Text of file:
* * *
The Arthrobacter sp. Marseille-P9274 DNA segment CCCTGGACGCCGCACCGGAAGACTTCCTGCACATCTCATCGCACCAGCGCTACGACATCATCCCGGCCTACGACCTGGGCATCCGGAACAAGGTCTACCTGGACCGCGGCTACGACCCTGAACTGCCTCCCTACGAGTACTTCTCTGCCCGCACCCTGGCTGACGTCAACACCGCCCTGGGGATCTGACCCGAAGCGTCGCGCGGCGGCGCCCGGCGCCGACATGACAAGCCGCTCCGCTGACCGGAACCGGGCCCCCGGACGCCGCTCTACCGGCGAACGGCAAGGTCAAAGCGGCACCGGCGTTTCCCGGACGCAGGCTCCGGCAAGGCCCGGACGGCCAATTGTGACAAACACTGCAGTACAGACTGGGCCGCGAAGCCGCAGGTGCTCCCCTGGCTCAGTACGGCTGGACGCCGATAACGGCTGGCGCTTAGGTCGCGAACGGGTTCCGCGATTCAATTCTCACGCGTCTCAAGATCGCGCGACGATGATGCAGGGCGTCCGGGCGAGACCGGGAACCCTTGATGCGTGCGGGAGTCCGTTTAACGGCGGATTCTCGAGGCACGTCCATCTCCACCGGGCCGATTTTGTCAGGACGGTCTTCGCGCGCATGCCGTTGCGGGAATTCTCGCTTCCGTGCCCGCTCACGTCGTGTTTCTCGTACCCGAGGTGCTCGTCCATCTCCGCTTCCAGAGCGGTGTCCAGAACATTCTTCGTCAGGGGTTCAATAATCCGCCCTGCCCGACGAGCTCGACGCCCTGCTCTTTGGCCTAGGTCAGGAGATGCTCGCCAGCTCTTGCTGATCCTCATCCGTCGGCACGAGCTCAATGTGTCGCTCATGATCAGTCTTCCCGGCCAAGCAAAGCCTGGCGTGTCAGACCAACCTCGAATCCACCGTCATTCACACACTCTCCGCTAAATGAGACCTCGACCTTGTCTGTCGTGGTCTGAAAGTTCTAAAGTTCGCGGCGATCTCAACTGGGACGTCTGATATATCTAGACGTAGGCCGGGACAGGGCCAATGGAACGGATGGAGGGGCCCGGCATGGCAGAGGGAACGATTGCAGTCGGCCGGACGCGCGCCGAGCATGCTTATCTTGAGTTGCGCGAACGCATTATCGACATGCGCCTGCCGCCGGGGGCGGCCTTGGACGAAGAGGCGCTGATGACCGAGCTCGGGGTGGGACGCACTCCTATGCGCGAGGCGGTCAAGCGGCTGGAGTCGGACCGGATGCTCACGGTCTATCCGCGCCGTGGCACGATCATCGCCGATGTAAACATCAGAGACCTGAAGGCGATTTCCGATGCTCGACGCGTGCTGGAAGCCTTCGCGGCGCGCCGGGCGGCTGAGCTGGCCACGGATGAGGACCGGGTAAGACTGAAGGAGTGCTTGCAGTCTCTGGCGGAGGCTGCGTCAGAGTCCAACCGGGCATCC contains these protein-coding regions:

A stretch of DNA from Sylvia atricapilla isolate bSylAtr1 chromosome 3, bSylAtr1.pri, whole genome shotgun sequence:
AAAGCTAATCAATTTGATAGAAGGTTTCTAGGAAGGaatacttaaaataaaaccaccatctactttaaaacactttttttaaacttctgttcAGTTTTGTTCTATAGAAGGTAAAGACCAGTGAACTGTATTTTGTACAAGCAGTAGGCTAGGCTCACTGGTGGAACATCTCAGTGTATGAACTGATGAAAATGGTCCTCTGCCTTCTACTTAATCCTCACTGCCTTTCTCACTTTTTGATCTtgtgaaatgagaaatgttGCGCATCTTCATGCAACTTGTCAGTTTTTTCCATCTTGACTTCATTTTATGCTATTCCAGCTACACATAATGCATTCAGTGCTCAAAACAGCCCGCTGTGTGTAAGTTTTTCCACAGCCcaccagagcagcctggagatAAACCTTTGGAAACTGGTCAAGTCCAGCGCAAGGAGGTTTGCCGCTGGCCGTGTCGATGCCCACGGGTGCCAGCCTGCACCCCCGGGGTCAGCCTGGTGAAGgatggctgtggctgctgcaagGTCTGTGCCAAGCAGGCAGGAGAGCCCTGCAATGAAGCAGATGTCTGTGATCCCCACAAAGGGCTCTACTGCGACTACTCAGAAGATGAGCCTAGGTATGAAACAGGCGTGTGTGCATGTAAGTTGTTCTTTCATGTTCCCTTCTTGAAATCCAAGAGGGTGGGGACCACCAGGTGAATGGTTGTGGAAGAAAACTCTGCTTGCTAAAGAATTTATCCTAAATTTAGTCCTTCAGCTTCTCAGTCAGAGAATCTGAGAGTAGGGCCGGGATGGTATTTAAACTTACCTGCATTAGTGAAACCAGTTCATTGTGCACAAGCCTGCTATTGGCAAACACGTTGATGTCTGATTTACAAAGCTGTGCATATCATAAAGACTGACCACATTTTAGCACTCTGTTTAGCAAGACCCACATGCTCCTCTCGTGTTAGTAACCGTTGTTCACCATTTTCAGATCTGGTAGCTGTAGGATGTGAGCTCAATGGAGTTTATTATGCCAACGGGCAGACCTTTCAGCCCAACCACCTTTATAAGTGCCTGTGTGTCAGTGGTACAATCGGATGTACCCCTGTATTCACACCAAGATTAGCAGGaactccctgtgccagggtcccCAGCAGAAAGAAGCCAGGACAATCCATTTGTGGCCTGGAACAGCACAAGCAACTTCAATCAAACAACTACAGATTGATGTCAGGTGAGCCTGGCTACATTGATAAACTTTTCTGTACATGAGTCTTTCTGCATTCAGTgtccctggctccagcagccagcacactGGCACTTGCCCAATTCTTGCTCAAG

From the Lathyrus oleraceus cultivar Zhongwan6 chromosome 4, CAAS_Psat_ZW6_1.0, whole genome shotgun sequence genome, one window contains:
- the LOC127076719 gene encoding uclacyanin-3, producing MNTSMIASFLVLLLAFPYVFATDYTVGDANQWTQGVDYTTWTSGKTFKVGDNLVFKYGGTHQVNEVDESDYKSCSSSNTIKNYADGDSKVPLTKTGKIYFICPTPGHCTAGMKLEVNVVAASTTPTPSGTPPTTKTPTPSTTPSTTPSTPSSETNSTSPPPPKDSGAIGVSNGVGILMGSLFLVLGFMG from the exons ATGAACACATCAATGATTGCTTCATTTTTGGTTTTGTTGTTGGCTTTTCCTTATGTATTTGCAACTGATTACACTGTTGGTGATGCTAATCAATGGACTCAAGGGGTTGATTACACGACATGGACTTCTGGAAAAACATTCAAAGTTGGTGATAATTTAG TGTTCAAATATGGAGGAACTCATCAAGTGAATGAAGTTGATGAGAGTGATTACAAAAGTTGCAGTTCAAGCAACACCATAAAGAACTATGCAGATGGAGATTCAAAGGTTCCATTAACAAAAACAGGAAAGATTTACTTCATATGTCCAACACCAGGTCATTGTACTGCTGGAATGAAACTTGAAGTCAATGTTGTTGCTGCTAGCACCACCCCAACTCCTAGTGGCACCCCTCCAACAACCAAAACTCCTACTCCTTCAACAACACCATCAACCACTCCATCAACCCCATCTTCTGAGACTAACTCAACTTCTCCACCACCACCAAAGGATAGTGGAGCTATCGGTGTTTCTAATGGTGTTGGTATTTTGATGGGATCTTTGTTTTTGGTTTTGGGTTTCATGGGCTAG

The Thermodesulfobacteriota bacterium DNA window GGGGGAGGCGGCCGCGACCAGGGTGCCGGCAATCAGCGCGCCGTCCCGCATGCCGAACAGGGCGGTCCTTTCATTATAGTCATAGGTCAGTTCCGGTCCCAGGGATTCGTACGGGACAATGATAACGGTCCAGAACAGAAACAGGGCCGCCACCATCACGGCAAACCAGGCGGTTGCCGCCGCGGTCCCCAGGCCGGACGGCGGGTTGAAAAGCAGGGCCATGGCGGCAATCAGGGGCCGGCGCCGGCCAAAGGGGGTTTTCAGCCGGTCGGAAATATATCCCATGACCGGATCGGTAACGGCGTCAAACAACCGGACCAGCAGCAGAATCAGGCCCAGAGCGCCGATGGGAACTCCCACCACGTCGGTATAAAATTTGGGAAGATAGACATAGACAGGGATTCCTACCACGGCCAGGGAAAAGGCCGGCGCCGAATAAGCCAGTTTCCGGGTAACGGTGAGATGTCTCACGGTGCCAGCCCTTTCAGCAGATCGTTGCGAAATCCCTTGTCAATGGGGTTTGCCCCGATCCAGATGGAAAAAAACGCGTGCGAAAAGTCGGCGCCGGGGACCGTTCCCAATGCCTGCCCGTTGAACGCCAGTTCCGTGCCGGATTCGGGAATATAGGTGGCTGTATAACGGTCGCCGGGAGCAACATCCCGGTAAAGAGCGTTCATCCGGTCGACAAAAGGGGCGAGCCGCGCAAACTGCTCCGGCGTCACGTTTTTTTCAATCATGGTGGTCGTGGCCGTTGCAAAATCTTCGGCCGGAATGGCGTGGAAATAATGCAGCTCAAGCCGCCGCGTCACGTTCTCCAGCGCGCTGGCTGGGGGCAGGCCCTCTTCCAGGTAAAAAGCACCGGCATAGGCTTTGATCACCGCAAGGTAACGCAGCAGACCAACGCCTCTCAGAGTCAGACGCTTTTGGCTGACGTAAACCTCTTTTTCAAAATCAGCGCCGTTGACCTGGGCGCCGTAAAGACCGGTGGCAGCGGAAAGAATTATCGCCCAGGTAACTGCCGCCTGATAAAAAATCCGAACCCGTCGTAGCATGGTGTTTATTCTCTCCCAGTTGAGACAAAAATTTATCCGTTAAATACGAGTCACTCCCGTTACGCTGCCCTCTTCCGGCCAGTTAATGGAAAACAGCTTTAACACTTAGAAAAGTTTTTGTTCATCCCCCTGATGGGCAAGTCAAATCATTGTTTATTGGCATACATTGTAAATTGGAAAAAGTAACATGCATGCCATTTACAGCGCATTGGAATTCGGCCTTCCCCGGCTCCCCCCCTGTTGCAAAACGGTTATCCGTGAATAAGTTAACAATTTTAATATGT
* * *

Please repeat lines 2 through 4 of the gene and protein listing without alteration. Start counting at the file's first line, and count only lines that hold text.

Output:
A stretch of DNA from Sylvia atricapilla isolate bSylAtr1 chromosome 3, bSylAtr1.pri, whole genome shotgun sequence:
AAAGCTAATCAATTTGATAGAAGGTTTCTAGGAAGGaatacttaaaataaaaccaccatctactttaaaacactttttttaaacttctgttcAGTTTTGTTCTATAGAAGGTAAAGACCAGTGAACTGTATTTTGTACAAGCAGTAGGCTAGGCTCACTGGTGGAACATCTCAGTGTATGAACTGATGAAAATGGTCCTCTGCCTTCTACTTAATCCTCACTGCCTTTCTCACTTTTTGATCTtgtgaaatgagaaatgttGCGCATCTTCATGCAACTTGTCAGTTTTTTCCATCTTGACTTCATTTTATGCTATTCCAGCTACACATAATGCATTCAGTGCTCAAAACAGCCCGCTGTGTGTAAGTTTTTCCACAGCCcaccagagcagcctggagatAAACCTTTGGAAACTGGTCAAGTCCAGCGCAAGGAGGTTTGCCGCTGGCCGTGTCGATGCCCACGGGTGCCAGCCTGCACCCCCGGGGTCAGCCTGGTGAAGgatggctgtggctgctgcaagGTCTGTGCCAAGCAGGCAGGAGAGCCCTGCAATGAAGCAGATGTCTGTGATCCCCACAAAGGGCTCTACTGCGACTACTCAGAAGATGAGCCTAGGTATGAAACAGGCGTGTGTGCATGTAAGTTGTTCTTTCATGTTCCCTTCTTGAAATCCAAGAGGGTGGGGACCACCAGGTGAATGGTTGTGGAAGAAAACTCTGCTTGCTAAAGAATTTATCCTAAATTTAGTCCTTCAGCTTCTCAGTCAGAGAATCTGAGAGTAGGGCCGGGATGGTATTTAAACTTACCTGCATTAGTGAAACCAGTTCATTGTGCACAAGCCTGCTATTGGCAAACACGTTGATGTCTGATTTACAAAGCTGTGCATATCATAAAGACTGACCACATTTTAGCACTCTGTTTAGCAAGACCCACATGCTCCTCTCGTGTTAGTAACCGTTGTTCACCATTTTCAGATCTGGTAGCTGTAGGATGTGAGCTCAATGGAGTTTATTATGCCAACGGGCAGACCTTTCAGCCCAACCACCTTTATAAGTGCCTGTGTGTCAGTGGTACAATCGGATGTACCCCTGTATTCACACCAAGATTAGCAGGaactccctgtgccagggtcccCAGCAGAAAGAAGCCAGGACAATCCATTTGTGGCCTGGAACAGCACAAGCAACTTCAATCAAACAACTACAGATTGATGTCAGGTGAGCCTGGCTACATTGATAAACTTTTCTGTACATGAGTCTTTCTGCATTCAGTgtccctggctccagcagccagcacactGGCACTTGCCCAATTCTTGCTCAAG

From the Lathyrus oleraceus cultivar Zhongwan6 chromosome 4, CAAS_Psat_ZW6_1.0, whole genome shotgun sequence genome, one window contains: